If you want to create a list of the best swimming nations last year, the top spot is easy: the United States. 7 number one times in Olympic long course individual events, 62 individual top 10 times (not counting women’s 1500, or men’s 800. I’ll count them as Olympic events once they’ve been swum in the Olympics). No other country is close.
The real debate starts at the second spot. Australia or Japan? It’s pretty close. It’s probably Australia, but there are arguments for Japan.
Australia had 32 individual top 10 times in Olympic events last year, slightly better than Japan’s 30. However, Japan had 3 individual #1 times (Rikako Ikee, 100 fly; Yui Ohashi both IM’s) better than Australia’s 1 (Cate Campbell, 100 free). Japan also had 11 top 3 individual times, one better than Australia’s 10. This gave Japan a clear, if slight, lead in the hypothetical world rankings medal table.
If we score out the top 8 in the individual world rankings (9-7-6-5-4-3-2-1), Japan edge out the Aussies with 122.5 points to Australia’s 117 (the U.S. is first with 241.5. Russia is 4th with 77.5).
In a more direct head to head comparison, Japan come out ahead by more. I took the top 8 Japanese and Australian swimmers last year in each Olympic individual event and entered them into a hypothetical meet, again scoring to 8 places. This head to head meet had Japan ahead 710-474.
This means that Japan are deeper in addition to their slightly superior top end swimmers. Case closed, right? Looking only at world rankings in individual events, it appears Japan has a clear advantage; however, there are plenty of other metrics for success and they all point Australia’s way.
The biggest thing ignored by my previous analysis is relays. In the traditional Olympic relays Australia have 3 number 1 world rankings to Japan’s 0. Australia have 5 top 3 relay times to Japan’s 2. Scoring the world rankings in the relay events to 8 places gives Australia 45 points to Japan’s 30. Japan’s strength is in the strokes and IM. Australia is great at sprint free and the structure of swimming makes sprint freestylers more valuable than other swimmers. It’s possible to win 5 world championship medals by only swimming the 100 free. It’s only possible to win 1 by swimming the 400 IM.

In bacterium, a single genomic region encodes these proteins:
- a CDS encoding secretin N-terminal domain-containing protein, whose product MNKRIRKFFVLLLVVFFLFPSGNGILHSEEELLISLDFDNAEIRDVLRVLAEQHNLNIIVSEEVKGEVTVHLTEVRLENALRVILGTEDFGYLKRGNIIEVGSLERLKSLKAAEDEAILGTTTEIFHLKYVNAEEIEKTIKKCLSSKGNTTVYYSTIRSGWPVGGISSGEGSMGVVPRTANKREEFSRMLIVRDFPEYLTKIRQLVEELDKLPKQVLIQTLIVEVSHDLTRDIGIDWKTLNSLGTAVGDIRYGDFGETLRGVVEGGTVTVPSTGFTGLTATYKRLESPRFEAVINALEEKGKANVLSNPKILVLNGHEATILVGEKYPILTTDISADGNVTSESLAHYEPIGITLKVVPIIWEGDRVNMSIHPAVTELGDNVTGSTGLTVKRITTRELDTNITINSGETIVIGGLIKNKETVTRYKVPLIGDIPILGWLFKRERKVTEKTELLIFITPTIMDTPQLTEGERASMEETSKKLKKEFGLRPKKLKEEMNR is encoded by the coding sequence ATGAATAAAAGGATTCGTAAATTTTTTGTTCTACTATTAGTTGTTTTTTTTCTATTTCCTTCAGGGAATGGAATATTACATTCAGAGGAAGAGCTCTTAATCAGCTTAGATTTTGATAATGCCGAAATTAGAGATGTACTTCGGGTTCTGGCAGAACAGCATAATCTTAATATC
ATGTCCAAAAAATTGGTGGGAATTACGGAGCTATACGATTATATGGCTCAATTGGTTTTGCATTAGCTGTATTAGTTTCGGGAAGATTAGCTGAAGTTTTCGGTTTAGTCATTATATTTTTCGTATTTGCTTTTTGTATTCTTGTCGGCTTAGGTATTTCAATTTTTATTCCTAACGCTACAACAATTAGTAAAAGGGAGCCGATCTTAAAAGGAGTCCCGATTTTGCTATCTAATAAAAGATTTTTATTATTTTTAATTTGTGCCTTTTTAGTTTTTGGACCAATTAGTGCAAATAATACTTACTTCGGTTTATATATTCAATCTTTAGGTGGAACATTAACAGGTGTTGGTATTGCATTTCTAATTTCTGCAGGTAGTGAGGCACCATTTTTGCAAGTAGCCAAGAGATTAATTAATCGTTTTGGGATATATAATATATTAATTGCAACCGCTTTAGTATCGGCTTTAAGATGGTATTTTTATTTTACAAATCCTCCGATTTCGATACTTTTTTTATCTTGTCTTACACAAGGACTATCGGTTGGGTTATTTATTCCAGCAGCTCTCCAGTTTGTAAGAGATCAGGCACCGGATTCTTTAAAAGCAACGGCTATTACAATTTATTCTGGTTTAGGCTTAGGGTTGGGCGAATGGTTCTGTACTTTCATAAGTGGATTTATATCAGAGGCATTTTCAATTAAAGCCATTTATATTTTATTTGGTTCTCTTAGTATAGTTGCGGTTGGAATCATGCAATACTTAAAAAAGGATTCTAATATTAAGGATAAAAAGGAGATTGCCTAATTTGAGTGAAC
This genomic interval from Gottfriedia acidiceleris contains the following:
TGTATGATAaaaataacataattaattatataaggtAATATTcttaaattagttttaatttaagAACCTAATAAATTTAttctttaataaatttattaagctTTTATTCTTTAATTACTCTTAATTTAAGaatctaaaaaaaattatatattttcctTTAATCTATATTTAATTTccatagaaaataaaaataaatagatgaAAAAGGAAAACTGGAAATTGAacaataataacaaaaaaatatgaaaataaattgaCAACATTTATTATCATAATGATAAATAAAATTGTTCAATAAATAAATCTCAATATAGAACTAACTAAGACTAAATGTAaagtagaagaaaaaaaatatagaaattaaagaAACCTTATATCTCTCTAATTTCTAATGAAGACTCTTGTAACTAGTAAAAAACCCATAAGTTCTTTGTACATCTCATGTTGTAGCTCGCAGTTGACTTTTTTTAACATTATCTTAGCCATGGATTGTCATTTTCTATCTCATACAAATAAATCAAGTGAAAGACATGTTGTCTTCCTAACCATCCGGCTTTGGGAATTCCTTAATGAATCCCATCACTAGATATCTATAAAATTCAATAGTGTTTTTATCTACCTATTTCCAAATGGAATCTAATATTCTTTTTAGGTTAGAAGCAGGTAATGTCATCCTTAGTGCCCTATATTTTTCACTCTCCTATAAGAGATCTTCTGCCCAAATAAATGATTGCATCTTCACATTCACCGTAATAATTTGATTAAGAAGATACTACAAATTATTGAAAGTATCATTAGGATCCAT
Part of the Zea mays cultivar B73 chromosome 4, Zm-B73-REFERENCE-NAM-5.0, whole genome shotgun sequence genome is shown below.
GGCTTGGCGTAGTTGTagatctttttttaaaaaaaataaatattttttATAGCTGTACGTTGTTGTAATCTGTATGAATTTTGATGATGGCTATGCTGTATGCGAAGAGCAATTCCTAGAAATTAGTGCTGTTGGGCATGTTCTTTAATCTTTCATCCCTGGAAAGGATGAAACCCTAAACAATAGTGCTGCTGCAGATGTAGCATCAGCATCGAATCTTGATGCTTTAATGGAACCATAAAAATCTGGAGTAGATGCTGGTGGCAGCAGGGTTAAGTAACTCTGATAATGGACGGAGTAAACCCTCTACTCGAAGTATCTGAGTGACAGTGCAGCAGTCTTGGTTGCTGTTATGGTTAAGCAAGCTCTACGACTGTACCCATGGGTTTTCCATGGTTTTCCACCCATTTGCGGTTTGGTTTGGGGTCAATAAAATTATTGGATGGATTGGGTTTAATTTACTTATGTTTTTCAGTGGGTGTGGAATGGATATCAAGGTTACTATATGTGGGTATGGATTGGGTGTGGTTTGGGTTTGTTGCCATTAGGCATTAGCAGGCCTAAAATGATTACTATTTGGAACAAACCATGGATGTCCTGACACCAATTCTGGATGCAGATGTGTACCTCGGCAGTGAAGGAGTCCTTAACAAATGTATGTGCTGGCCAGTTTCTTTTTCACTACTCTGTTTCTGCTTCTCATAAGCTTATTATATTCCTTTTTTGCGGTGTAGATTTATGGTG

Australia also won more stuff last year which is kind of the point of the sport. The two countries competed head to head at the Pan Pac championships. Australia got the better of Japan winning 29 total medals, 8 of which were gold, to Japan’s 23 medals, 6 gold. (The U.S. was first with 45 medals, 20 gold).
Neither country sent a full squad to Short Course Worlds but Australia again won more medals with 12 to Japan’s 8 (each won 2 golds). Both countries half heartedly participated in the World Cup series, and Australia scored more World Cup points (636 vs 459 for Japan. Russia had the most with 1353) despite a World Cup stop in Tokyo and no stop in Australia.
Both countries also competed in major competitions without the other present. Japan won the medal table at the Asian Games with 52 medals, 19 gold, an advantage of 2 over China (50 medals, 19 gold). Australia dominated the Commonwealth games with 73 medals, 28 gold. The comparison of raw medal count is pretty meaningless as there were different numbers of events at both meets, but Australia won a higher percentage of available medals (49% vs Japan’s 42%) against arguably superior competition.
The argument comes down to this question: what do we value? If we weight every event equally and look both at depth and top end ability, Japan appears to be the winner. If we look at everything else, Australia was better in 2018. Australia are better in the events the rules say matter more and therefore dominate the relays. Most importantly, and in my opinion decisively, Australia had more success in actual competitions. Winning races matters and the Australians did more of that this year than the Japanese. Therefore, in my opinion, the top 4 swimming nations of 2018 were:
- United States
|Top 10 Times||#1 Times Individual||#2 Times Individual||#3 Times Individual||World Rankings Individual “Medals”||#1 Times Relay||World Rankings Relay “Medals”||Points Top 8 Scoring-Individual||Points Top 8 Scoring-Relay|
Scoring Top 8 in World Rankings
Long course. Individual events. Olympic events only